For dinner, head south to Pitchfork Brewing, where patrons can order in from Patty Ryan’s Irish Pub next-door. The building, located off I-94 Exit 4 west of Hudson is bland brick and mortar from the outside, but the Pitchfork taproom features American gothic charm and eight beers on tap, including a firkin. Beer styles are generally more down-to-Earth, well-made classics. Look for Cast Iron Oatmeal Stout, Barn Door Brown Ale and German Straw Pilsner.
Okay, it’s decision time. There’s two more breweries in this area, but four breweries in one night is perhaps overly-ambitious. Luckily, both distribute bottles (Rush River) or cans (Barley Johns). Pick one for a visit, pick a six-pack for the road from the other.
Rush River’s taproom is set alongside shiny tanks in the brewery itself. There’s 15 taps featuring a rock-solid regular lineup and some more limited offerings. Look for twists on Rush River favorites like Lost Arrow Porter with Raspberry, Boürbon Über Altbier or Nevermore Oatment Stout on Ancho Chili and Cinnamon.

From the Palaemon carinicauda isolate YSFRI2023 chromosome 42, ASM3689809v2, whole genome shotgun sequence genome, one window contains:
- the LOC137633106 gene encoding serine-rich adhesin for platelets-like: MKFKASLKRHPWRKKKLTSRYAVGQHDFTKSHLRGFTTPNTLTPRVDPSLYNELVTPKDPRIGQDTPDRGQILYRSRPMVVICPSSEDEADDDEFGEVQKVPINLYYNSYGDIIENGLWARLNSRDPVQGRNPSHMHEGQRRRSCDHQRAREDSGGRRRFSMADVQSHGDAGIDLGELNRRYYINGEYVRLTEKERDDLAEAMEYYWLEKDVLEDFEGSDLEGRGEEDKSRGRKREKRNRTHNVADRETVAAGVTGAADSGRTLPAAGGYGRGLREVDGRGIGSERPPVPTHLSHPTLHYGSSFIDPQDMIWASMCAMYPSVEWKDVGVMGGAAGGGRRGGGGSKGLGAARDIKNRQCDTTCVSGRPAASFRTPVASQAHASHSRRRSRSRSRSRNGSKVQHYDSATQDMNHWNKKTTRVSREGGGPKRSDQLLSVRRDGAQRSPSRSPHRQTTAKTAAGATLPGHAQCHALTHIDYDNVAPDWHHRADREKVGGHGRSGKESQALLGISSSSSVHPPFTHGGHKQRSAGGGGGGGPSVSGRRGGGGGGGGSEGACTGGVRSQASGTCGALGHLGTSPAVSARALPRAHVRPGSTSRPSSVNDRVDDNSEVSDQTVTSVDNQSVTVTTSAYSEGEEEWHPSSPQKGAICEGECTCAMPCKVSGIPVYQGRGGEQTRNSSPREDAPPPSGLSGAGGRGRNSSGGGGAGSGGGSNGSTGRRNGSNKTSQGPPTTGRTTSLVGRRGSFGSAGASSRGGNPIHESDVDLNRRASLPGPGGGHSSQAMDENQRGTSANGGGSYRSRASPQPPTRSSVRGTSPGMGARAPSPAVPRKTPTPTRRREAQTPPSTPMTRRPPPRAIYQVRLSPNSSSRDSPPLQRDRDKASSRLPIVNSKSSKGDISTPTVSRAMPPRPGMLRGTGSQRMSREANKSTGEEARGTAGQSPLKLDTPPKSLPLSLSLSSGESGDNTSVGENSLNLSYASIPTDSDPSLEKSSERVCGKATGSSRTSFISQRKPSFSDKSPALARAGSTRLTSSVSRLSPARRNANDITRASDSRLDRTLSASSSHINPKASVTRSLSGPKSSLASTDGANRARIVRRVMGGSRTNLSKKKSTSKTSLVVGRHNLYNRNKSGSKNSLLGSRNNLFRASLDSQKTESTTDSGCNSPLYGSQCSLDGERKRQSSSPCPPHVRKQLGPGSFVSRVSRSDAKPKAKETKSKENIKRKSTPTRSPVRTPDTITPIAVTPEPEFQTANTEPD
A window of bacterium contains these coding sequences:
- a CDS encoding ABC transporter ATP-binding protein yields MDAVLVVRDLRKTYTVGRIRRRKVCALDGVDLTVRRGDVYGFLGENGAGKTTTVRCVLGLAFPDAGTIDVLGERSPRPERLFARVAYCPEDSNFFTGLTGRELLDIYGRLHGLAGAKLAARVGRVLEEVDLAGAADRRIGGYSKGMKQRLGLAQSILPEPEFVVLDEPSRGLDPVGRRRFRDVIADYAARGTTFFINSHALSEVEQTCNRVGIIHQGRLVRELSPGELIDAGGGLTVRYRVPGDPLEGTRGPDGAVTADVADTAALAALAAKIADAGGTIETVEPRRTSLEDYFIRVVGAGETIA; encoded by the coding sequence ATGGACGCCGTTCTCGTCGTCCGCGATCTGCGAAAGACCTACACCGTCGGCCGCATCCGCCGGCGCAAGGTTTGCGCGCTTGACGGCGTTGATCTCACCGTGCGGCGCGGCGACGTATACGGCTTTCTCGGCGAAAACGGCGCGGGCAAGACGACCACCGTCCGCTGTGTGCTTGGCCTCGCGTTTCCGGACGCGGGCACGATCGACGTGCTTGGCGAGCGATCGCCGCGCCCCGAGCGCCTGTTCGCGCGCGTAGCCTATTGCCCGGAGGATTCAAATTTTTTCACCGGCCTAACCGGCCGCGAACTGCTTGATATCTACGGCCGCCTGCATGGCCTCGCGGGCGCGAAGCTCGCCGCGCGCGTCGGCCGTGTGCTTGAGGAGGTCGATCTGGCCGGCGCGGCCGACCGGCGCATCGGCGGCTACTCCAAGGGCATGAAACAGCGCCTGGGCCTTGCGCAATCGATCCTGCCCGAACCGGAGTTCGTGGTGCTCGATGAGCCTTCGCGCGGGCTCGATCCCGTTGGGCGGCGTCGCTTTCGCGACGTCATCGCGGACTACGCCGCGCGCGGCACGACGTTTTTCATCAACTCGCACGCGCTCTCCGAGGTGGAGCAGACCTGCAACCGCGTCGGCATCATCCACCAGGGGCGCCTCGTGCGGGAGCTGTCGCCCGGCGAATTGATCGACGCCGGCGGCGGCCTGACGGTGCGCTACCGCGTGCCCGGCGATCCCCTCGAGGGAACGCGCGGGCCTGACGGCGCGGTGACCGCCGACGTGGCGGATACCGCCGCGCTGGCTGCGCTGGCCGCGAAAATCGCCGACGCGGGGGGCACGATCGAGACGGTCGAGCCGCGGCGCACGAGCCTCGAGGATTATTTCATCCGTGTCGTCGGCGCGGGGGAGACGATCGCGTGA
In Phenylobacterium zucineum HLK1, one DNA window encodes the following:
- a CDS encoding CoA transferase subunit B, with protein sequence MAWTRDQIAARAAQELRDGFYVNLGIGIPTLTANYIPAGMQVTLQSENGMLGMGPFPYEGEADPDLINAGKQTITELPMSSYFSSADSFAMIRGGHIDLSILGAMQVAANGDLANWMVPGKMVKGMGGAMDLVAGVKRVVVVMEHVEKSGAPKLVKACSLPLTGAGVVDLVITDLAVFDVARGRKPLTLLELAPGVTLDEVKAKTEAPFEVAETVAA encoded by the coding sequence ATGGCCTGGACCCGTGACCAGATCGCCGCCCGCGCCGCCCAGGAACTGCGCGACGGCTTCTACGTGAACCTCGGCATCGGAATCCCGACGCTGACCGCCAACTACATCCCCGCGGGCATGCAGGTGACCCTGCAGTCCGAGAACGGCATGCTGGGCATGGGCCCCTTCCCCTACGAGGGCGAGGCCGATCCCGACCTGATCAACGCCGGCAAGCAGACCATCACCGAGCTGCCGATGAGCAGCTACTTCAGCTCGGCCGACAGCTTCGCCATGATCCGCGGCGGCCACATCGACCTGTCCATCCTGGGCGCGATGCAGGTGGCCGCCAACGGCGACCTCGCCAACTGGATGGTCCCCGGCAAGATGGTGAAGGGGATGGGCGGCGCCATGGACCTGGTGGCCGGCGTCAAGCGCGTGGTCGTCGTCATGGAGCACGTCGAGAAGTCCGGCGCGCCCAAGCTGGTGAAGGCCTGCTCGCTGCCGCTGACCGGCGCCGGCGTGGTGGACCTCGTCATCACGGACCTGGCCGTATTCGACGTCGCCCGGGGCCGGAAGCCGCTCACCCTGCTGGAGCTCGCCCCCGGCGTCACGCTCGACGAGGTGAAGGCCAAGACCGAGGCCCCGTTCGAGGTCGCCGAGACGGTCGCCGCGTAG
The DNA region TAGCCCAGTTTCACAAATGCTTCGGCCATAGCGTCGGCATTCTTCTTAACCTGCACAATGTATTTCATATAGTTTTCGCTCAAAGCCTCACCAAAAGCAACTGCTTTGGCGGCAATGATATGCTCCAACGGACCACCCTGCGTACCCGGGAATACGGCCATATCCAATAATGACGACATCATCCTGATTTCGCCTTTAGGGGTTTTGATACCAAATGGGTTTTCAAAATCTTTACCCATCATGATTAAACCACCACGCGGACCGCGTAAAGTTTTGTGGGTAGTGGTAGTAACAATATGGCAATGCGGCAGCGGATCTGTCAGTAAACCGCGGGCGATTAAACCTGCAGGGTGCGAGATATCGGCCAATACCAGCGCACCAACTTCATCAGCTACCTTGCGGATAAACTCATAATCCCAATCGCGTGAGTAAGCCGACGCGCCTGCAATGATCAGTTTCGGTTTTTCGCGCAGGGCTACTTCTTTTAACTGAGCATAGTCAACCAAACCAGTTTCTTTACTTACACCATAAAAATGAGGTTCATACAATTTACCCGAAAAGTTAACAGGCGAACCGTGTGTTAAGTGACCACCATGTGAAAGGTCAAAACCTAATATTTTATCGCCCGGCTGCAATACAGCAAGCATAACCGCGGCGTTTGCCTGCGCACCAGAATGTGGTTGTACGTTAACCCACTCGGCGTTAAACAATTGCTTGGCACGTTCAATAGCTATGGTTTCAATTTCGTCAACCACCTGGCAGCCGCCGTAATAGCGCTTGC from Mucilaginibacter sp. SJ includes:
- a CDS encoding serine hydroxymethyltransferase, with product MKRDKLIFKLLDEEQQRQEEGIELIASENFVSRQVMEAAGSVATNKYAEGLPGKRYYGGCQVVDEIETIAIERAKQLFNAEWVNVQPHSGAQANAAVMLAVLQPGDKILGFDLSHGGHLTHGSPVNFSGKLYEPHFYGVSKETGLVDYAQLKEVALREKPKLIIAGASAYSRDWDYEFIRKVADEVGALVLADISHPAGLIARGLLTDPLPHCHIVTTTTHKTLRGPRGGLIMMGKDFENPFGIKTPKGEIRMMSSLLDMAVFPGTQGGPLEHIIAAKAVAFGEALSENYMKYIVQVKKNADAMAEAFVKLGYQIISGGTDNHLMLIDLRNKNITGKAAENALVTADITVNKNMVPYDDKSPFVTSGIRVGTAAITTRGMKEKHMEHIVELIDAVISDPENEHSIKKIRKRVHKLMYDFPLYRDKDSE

Frustrated with growth-stifling brewpub laws, Barley John’s Brewpub hopped the border from Minnesota to Wisconsin last year. The 15-year-old brand is bigger and better than ever, offering a unique array of brews and canning many for distribution. Try favorites like Old Eight Porter, Amber’s Amber or Wild Brunette Brown Ale.
Oliphant Brewing – 350 Main St, Ste 2, Somerset, WI
Pitchfork Brewing – 709 Rodeo Drive, Hudson, WI
Rush River Brewing – 990 Antler Ct, River Falls, WI